Wrath of the Titans.
Batman and Robin.
These are all sequels that didn’t need to be made, but were made nonetheless, to the detriment of film goers across the globe.
Creed didn’t need to be made. The Rocky films that came before it (the film is well and truly a tie-in to the saga) are mostly revered, and 2006’s Rocky Balboa did better than anyone could have hoped for, delivering a fitting conclusion to the story of a man who makes Bane sound like an English scholar.
Like the aforementioned films, Creed was made nonetheless. Unlike those other films, however, Creed does a commendable job of not only strengthening the legacy of what came before it, but standing strongly on its own two feet.
Indeed, the main character himself can be seen as an embodiment of the film. Adonis Johnson is a man who is born from greatness (his father Apollo Creed a champion in boxing lore), but determined to attain greatness on his own merits, not content with the automatic respect that comes with the name ‘Creed’.
While never achieving greatness, the film well and truly earns respect, and a sigh of relief from all who thought this could go terribly, terribly wrong.
Much of this is thanks to the performances of Michael B Jordan and Sylvester Stallone, although the strength of these performances are for two very different reasons.
Jordan, known for his gripping performance in Fruitvale Station (also directed by Ryan Coogler), brings an imposing physique and unbridled emotion to the role of Adonis. He makes you believe there’s a troubled past and unresolved daddy issues beneath his rippled exterior, and the film’s focus on his character arc is all the more enjoyable because of it.
Stallone, on the other hand, is almost the complete opposite. His laconic persona hides the despair he harbours at his core, having nothing and no one to truly live for anymore, resigned to living in the shade of his legacy, forever haunted by his decision not to stop the fight that ultimately claimed Apollo Creed’s life.
The performances of these two leads anchor the film, and save it from being a stale and emotionless cash grab at fans of the film’s predecessors.
A boxing movie at its core, Creed‘s worth is heavily reliant on the strength of the boxing sequences themselves, and it’s here director Ryan Coogler shines. Gone is the shaky cam too evident in boxing movies, allowing for perhaps the most uncompromising look at the sport in any of the Rocky films thus far. One fight in particular is constructed to look like it all takes place in one shot, making the fight all the more engrossing and impactful. Coogler truly makes viewers feel like they’re right in the ring with the combatants, and delivers arguably the best fight sequences in the series.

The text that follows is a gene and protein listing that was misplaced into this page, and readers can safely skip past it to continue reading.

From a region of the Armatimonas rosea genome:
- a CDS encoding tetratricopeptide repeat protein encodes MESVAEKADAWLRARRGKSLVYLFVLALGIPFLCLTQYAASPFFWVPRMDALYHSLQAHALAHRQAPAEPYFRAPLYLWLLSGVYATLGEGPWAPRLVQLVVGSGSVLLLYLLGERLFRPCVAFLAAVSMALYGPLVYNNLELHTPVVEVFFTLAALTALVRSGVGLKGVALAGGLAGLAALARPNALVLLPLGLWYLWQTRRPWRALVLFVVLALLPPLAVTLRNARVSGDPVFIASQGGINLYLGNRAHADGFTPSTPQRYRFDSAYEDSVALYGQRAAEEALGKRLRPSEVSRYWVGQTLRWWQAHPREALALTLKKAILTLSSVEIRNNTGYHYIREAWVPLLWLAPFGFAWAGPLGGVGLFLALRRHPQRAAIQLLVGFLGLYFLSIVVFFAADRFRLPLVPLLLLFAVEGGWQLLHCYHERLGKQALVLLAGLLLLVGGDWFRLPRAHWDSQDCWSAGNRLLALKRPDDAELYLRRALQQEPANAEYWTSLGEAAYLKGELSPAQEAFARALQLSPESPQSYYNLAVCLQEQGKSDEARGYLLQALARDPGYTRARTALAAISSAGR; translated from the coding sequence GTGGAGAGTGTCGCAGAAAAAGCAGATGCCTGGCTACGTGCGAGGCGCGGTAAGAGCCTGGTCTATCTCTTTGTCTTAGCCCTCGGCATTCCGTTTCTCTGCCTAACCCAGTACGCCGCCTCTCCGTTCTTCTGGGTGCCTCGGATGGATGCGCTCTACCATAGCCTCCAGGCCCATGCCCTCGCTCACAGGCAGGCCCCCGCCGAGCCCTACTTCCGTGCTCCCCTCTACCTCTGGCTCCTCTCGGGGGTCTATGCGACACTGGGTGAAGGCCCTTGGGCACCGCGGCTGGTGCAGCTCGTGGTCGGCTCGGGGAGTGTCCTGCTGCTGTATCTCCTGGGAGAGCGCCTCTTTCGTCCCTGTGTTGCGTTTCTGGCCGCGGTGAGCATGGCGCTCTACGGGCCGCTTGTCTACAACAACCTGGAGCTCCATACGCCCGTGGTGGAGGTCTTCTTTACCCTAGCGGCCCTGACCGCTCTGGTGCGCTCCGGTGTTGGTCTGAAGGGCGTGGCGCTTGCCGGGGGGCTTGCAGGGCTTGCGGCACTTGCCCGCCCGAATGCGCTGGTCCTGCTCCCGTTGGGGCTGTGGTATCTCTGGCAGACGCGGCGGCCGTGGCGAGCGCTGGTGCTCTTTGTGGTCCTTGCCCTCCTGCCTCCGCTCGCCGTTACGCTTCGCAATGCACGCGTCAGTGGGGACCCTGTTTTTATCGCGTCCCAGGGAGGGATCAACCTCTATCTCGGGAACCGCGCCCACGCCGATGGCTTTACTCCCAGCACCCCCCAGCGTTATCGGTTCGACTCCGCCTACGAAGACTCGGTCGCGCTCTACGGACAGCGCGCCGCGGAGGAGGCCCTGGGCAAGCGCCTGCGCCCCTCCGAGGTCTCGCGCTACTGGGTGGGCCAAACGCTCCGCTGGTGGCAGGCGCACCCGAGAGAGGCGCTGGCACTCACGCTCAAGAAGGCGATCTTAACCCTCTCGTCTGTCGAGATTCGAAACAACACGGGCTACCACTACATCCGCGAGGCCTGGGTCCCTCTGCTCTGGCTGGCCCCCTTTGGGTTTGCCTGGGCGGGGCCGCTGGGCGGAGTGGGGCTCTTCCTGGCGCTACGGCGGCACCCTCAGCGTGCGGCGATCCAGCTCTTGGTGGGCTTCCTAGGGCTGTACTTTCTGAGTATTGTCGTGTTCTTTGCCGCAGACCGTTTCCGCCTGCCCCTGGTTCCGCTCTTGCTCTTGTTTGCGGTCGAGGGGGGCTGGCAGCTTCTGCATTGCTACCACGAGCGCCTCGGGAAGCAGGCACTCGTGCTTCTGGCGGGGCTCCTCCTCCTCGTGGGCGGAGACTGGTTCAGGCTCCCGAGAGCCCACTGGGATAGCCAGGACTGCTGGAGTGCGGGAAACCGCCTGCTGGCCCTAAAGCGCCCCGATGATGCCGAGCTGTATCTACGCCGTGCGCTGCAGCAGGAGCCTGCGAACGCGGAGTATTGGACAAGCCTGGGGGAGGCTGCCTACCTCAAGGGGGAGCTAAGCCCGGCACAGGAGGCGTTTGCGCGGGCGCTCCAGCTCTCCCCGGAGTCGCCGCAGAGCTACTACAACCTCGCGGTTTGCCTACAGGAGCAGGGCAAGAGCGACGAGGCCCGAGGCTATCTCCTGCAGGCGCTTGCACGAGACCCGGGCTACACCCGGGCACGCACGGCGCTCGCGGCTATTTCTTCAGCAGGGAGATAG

Of course, like its main characters, Creed isn’t perfect. Attempts at an engrossing romantic arc fall short, with Tessa Thompson’s ‘Bianca’ underused near the end of the film, causing the progression of the relationship to seemingly stop after a certain point. Furthermore, some of the lines are laughable in their cheesiness, going beyond the point of sly (no pun intended) callbacks to the original films, instead becoming ways for the writers to scream ‘Hey guys, Rocky exists in this universe!’ Finally, and one of the only times the film’s predecessors work against it, the film’s opening, development and conclusion are as predictable as any film you’re likely to see.
Nonetheless, Creed succeeds in spite of these shortcomings, providing a film powerful in the ring and emotionally potent outside of it.
If you’re a Rocky fan, this is a no brainer. The appearance of The Italian Stallion after nearly ten years will be enough to give you a nerdgasm in the theatre. But, if you’ve never understood why some people randomly yell ‘Adriannnnnnnnnn!!!!’, Creed offers a moviegoing experience that’s captivating without relying on previous success, and that’s perhaps its greatest triumph.
Rating – 3.5 / 5
Creed is released on 26 November in Australia and 25 November in the US
Directed by: Ryan Coogler
Stars: Michael B. Jordan, Sylvester Stallone, Tessa Thompson